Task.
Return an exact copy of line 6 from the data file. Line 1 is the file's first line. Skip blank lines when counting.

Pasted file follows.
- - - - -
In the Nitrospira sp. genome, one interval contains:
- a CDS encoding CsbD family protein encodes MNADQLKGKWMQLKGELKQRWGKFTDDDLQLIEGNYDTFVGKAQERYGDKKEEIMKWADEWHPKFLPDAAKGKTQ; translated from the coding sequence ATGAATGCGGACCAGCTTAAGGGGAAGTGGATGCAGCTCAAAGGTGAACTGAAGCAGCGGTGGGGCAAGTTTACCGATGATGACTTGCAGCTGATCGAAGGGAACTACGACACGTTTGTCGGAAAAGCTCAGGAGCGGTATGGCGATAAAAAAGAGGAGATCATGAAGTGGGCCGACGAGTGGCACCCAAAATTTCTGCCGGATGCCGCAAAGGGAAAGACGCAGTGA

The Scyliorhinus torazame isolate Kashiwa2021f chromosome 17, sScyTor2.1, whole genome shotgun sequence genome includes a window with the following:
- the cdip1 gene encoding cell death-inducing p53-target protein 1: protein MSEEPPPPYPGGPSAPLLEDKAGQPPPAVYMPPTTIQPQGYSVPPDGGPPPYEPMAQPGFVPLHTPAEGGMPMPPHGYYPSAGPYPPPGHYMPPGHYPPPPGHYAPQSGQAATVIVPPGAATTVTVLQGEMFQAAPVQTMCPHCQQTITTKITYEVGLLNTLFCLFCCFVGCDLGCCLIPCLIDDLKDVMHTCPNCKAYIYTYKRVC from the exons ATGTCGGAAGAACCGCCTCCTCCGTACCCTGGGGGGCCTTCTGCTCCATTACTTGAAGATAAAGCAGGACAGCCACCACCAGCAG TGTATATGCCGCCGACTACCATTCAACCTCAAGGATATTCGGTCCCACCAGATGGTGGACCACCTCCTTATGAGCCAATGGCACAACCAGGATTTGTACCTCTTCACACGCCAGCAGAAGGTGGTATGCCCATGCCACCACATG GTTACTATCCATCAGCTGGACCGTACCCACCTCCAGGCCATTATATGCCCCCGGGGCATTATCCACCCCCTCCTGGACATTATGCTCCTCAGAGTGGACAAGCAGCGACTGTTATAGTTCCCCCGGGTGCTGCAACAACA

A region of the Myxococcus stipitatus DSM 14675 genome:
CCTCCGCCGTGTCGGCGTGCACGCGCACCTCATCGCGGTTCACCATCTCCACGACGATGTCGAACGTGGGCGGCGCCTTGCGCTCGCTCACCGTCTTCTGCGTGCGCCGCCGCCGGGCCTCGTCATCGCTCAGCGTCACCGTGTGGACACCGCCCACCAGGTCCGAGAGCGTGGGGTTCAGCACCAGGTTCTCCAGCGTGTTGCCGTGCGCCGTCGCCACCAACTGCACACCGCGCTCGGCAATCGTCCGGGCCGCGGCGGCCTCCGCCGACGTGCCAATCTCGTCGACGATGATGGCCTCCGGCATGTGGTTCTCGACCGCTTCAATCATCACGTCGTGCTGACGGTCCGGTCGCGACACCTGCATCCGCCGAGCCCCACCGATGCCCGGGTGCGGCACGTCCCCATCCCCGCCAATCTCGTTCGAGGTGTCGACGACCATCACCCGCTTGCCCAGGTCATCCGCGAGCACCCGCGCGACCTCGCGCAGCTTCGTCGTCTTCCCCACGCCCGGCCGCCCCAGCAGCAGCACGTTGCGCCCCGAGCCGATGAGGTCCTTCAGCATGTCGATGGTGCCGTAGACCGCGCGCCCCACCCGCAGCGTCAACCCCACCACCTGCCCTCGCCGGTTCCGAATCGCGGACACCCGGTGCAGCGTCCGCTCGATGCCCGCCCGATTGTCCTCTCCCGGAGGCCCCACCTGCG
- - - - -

CCTCCGCCGTGTCGGCGTGCACGCGCACCTCATCGCGGTTCACCATCTCCACGACGATGTCGAACGTGGGCGGCGCCTTGCGCTCGCTCACCGTCTTCTGCGTGCGCCGCCGCCGGGCCTCGTCATCGCTCAGCGTCACCGTGTGGACACCGCCCACCAGGTCCGAGAGCGTGGGGTTCAGCACCAGGTTCTCCAGCGTGTTGCCGTGCGCCGTCGCCACCAACTGCACACCGCGCTCGGCAATCGTCCGGGCCGCGGCGGCCTCCGCCGACGTGCCAATCTCGTCGACGATGATGGCCTCCGGCATGTGGTTCTCGACCGCTTCAATCATCACGTCGTGCTGACGGTCCGGTCGCGACACCTGCATCCGCCGAGCCCCACCGATGCCCGGGTGCGGCACGTCCCCATCCCCGCCAATCTCGTTCGAGGTGTCGACGACCATCACCCGCTTGCCCAGGTCATCCGCGAGCACCCGCGCGACCTCGCGCAGCTTCGTCGTCTTCCCCACGCCCGGCCGCCCCAGCAGCAGCACGTTGCGCCCCGAGCCGATGAGGTCCTTCAGCATGTCGATGGTGCCGTAGACCGCGCGCCCCACCCGCAGCGTCAACCCCACCACCTGCCCTCGCCGGTTCCGAATCGCGGACACCCGGTGCAGCGTCCGCTCGATGCCCGCCCGATTGTCCTCTCCCGGAGGCCCCACCTGCG